RBI has no specific control over non-scheduled banks as they are not included in the second schedule of RBI Act, 1934.
Scheduled banks can be further classified as:
Banking means accepting deposits of money from the public for the purpose of lending or investment. Deposit-taking institutions take the form of commercial banks when they use the deposits for making commercial, real estate, and other loans. Commercial banks in modern capitalist societies act as financial intermediaries, raising funds from depositors and lending the same funds to borrowers. The commercial bank serves the interests of its depositors by utilizing the funds collected in profitable ventures and in-return offers a variety of services to its customers. Services provided by commercial banks include credit and debit cards, bank accounts, deposits and loans, and deposit mobilization. They also provide secured and unsecured loans. These commercial banks are the oldest institutions in banking history and generally have a wide network of branches spread throughout the area of their operations.
Commercial banks may either be owned by the government or maybe run in the private sector.
Based on their ownership structure they can be classified as:
Public sector banks are those in which the government has a major stake and they usually need to emphasize social objectives than on profitability. The main objectives of public sector banks is to ensure there is no monopoly and control of banking and financial services by few individuals or business houses and to ensure compliance with regulations and promote the needs of the underprivileged and weaker sections of society, cater to the needs of agriculture and other priority sectors and prevent the concentration of wealth and economic power.
These banks play a revolutionary role in lending, particularly to the priority sector, constituting of agriculture, small scale industries, and small businesses. In India, there are 27 public sector banks that have been nationalized by the government to protect the interests of the majority of the citizens.
Some examples are State Bank of India, Union Bank of India, etc.
Public Sector banks can be further classified as:
State Bank of India is the oldest and the largest bank of India. State Bank of India (SBI) is a multinational banking and financial services company based in India. It is a government-owned bank with its headquarters in Mumbai, Maharashtra. As of December 2012, it had 15,003 branches, including 157 foreign offices, making it the largest banking and financial services company in India by assets.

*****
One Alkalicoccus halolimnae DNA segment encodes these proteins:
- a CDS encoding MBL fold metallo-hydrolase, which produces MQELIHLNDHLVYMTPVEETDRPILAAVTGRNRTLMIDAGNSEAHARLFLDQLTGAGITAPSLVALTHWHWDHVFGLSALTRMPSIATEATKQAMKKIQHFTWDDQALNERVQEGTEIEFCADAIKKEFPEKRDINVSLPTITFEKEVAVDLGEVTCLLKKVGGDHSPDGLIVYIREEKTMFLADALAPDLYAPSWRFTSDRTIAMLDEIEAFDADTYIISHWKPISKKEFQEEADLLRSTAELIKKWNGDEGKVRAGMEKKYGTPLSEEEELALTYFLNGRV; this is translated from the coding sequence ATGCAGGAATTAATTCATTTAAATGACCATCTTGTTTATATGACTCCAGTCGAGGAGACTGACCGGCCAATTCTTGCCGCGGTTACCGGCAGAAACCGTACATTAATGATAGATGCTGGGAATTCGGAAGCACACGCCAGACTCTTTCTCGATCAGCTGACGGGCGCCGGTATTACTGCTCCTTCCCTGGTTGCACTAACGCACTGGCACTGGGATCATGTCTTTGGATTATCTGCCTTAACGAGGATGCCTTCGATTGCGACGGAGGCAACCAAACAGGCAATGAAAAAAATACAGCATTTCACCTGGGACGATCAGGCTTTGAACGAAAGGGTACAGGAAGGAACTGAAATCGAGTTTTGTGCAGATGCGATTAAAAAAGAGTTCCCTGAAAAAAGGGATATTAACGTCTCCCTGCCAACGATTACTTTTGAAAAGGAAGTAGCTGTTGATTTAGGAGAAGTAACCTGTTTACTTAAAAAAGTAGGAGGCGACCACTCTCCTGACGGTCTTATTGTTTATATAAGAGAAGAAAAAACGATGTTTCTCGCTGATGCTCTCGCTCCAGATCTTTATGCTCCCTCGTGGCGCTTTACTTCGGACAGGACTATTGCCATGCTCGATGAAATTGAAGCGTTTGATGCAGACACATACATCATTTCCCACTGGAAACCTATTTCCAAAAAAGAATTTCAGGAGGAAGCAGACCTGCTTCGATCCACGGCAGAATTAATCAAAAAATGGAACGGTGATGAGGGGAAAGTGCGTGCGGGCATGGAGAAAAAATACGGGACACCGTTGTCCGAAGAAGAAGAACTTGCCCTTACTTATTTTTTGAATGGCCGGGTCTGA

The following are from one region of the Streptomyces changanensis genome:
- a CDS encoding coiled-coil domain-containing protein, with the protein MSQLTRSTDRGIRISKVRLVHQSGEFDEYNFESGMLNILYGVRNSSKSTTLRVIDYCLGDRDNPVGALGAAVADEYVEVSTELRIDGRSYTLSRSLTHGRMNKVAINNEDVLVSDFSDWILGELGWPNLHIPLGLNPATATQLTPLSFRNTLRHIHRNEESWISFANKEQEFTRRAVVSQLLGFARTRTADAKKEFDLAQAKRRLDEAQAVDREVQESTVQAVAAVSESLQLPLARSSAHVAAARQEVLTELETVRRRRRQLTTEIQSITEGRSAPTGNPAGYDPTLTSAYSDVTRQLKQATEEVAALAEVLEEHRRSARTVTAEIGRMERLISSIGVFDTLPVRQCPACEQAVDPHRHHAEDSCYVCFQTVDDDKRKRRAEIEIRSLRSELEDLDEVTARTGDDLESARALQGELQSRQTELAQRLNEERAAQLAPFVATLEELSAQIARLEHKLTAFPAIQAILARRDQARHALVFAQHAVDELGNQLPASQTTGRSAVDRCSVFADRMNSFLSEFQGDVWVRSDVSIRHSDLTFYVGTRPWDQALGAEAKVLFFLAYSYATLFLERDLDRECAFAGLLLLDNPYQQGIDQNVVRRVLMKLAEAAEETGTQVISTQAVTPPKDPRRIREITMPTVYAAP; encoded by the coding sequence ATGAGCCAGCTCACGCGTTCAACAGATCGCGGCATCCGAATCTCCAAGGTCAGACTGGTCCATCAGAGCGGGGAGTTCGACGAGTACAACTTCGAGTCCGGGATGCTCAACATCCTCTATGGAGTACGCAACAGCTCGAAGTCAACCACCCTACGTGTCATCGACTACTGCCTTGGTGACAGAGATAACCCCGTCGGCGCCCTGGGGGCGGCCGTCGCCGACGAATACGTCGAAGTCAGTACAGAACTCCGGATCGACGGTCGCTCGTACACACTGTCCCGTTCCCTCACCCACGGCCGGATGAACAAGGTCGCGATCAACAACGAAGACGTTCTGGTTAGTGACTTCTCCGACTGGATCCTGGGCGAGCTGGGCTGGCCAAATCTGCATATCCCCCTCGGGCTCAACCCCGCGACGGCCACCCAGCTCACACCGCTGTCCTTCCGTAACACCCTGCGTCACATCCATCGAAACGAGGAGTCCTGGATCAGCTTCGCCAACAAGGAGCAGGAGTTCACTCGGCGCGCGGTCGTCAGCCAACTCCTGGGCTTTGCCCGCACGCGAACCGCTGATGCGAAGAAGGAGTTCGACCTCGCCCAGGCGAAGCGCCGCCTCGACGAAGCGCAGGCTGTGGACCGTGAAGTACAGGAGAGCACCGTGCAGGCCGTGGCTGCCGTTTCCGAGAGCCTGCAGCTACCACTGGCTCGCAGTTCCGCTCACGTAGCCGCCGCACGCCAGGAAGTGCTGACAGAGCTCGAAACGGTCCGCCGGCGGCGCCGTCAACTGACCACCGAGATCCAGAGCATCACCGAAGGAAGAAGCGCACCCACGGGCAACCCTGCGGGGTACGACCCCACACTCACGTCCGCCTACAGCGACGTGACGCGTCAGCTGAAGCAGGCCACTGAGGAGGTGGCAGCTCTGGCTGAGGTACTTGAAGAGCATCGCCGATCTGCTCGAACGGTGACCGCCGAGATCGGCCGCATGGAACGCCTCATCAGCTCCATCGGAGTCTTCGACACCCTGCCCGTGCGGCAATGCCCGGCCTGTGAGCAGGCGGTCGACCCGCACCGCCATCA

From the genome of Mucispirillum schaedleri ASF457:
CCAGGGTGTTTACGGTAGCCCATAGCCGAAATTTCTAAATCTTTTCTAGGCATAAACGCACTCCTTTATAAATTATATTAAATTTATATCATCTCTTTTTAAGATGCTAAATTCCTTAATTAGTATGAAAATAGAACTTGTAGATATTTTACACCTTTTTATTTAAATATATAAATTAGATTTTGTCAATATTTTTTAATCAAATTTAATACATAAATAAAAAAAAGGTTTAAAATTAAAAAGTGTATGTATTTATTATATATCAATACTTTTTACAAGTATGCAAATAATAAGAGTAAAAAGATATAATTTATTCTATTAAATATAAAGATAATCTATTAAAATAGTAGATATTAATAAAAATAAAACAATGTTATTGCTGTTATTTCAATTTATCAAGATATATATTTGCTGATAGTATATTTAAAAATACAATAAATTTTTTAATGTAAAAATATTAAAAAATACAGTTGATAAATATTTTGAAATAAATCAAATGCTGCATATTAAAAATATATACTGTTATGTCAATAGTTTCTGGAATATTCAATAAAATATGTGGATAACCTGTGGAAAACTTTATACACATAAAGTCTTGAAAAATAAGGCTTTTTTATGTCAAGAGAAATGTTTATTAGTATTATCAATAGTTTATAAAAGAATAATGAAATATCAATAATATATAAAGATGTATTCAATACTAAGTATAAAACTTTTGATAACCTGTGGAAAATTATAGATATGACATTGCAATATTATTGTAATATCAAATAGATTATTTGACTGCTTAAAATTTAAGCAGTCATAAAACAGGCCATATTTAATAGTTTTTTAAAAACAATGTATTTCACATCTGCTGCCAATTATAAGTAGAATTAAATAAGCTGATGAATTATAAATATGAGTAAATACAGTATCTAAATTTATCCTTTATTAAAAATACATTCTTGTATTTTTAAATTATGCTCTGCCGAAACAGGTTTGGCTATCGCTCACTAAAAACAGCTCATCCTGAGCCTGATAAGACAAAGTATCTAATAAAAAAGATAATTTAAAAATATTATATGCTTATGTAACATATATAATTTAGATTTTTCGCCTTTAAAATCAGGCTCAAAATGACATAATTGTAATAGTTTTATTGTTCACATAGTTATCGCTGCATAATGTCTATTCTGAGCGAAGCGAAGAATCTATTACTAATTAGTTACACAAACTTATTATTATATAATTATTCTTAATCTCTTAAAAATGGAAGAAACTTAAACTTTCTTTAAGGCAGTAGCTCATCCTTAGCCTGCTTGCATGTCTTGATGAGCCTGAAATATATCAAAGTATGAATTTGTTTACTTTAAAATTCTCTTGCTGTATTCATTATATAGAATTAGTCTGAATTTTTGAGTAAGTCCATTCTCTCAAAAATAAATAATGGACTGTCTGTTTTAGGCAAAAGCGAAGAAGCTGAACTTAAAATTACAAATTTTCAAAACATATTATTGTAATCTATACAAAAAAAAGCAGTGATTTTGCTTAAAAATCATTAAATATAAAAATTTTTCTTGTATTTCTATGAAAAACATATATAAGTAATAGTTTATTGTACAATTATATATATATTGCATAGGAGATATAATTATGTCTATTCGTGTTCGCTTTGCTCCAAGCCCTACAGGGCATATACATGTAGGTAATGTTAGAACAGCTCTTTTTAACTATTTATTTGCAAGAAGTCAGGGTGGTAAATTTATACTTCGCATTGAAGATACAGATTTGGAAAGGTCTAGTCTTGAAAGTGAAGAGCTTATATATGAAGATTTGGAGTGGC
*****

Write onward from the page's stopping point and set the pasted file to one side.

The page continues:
Associates of State Bank of India:
SBI has five associate banks, which all use State Bank of India logo and "State Bank of" name, followed by the regional headquarters' name. There has been a proposal to merge all the associate banks into SBI to create a "megabank" and streamline the group's operations which have not taken shape to date.
The current five associates are:
Even after Independence, there were many banks that were held privately. At that point in time, these private banks mostly concentrated on providing financial services. By the 1960s, the Indian banking industry has become an important tool to facilitate the development of the Indian economy. At the same time, it has emerged as a large employer, and a debate has ensued about the possibility to nationalize the banking industry. The government of India issued an ordinance and nationalized the 14 largest commercial banks with effect from the midnight of July 19, 1969. Within two weeks of the issue of the ordinance, the Parliament passed the Banking Companies (Acquisition and Transfer of Undertaking) Bill, and it received the presidential approval on 9 August 1969. The second step of the nationalization of 6 more commercial banks followed in 1980. The stated reason for the nationalization was to give the government more control of credit delivery. With the second step of nationalization, the GOI controlled around 91% of the banking business in India. Later on, in the year 1993, the government merged the New Bank of India with Punjab National Bank. It was the only merger between nationalized banks and resulted in the reduction of the number of nationalized banks from 20 to 19.
There are a total of 27 Public Sector Banks in India. They can be further classified as nationalized banks(19) + SBI(1) & SBI Associates(5)+ Other Public Sector Banks (2). The rest two are IDBI Bank and Bharatiya Mahila Bank, which are categorized as other public sector banks.
The private-sector banks are banks where the majority of their ownership is held by private shareholders and not by the government. Private sector banks are owned, managed, and controlled by private promoters and they are free to operate as per market forces. To ensure their safety and smooth functioning there are generally entry barriers and regulatory criteria set like the minimum net worth etc. This ensures the safety of public deposits entrusted with such institutions and they are also regulated by guidelines issued by Central Banks from time to time. Some examples of private sector banks in India are ICICI Bank, Yes Bank, and Axis Bank. Private sector banks in India can be classified as Private Indian Banks & Private Foreign Banks. Private Indian banks can be further classified as old and new private sector banks. They are defined below: